Got a seat at the meeting table? Raise your voice
In the 1960s, executives spent less than 10 hours a week in meetings, leaving plenty of time in the workday for 3-martini lunches 🍸. Fifty years on, and in a classic bad news/good news scenario, long lunches have become as rare as housewives shooting birds.
Women may now have a seat at the table, but it’s not always a comfortable one. Modern meeting culture was established half a century ago when women were still fighting for their place on the lowest rungs of the career ladder. In the years since, despite incredible technological and social advances, the biggest change made to meetings seems to be the amount of time we spend in them.
While forward-thinking companies pave the way for a future free from back-to-backs, women face a present challenge. In ‘Women at Work’, a 2014 Harvard Business Review study, over half of the women surveyed reported being less effective in meetings than in other work situations. According to research by Catalyst, hybrid work has amplified the problem of women’s struggle to assert themselves. They found that 45% of women leaders said it’s challenging to speak up in virtual meetings, and 20% said they felt ignored or overlooked by workmates during video calls.
While everyone agrees there is a gender problem, they disagree on the cause. Men interviewed for ‘Women at Work’ put the issue down to women not speaking loudly enough, not finding opportunities to break into the conversation, defensiveness, and apologising too readily. While these critiques can be easily explained by women’s attempts to avoid backlash by navigating expectations of how they should act, other insights can be actioned.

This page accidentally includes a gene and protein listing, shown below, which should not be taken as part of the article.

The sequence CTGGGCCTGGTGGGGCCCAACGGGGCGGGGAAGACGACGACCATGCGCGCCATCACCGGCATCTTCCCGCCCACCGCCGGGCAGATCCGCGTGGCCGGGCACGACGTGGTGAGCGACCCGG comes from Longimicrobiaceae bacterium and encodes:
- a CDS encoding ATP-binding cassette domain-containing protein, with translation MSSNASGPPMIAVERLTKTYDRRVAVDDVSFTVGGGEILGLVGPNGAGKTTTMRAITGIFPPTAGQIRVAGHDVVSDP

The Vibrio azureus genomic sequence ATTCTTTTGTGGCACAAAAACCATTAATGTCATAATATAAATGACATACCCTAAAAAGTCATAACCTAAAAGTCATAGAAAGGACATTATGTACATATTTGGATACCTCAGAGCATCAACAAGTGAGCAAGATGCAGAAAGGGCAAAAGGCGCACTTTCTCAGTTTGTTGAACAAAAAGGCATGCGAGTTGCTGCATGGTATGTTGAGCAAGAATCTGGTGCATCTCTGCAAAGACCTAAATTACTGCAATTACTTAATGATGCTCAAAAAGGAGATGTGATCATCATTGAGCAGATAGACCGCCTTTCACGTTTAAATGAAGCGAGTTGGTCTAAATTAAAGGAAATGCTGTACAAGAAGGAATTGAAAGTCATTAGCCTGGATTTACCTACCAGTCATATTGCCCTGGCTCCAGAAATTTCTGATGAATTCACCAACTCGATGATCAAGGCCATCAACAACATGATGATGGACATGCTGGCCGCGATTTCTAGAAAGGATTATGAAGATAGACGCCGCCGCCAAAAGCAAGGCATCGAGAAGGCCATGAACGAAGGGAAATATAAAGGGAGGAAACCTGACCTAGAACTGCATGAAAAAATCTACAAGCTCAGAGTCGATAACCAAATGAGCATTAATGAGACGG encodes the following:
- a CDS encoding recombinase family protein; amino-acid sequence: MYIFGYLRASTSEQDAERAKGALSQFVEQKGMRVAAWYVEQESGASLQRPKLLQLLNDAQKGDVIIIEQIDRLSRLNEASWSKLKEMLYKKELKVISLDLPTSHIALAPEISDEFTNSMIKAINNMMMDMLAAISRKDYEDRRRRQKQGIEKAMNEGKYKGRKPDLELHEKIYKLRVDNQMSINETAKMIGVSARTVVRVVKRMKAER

And act we should. While it’s easy to get rattled when you feel drowned out, we can’t afford to sit back and wait for the world to wake up to the value of our input. We can and should use well-known strategies and techniques to establish our leadership presence at the table. Over the next few weeks, we’ll all be spending a lot of time at another, more food-laden table, so this could be the best time to get practising:
Our words have far less impact than our body language. If you’ve watched history’s greatest speech, read the transcript for a stark display of how words alone aren’t nearly as powerful as Martin Luther King’s masterful delivery.
You have more control than you might think over the image you present to the world, and people respond to the confidence and authority you project. Those who lack confidence tend to shrink – so in meetings, do the opposite. Lean over the table or back in your chair with your shoulders relaxed. Place your arms on the table slightly away from your body and avoid fidgeting nervously with a pen (or nails and cuticles like Kristen and Nat).
If you’re unsure how to authentically modify your body language, there’s a simple way to figure it out. Next time you’re in your element – hanging with close friends or family – take note of how your body moves. How you walk, sit, gesticulate, maintain eye contact, tone of voice, and show active listening. That’s the presence you bring to your next meeting.
Don’t be too humble
There’s a moment in most meetings where everyone gets a chance to contribute; during the introductions. While it can feel uncomfortable, this is your opportunity to make it clear that you belong. Women tend to undersell themselves, so don’t be fooled by the casual nature of a meeting intro. Practise yours because you have 10 seconds to assert your credibility and establish what you want from the meeting.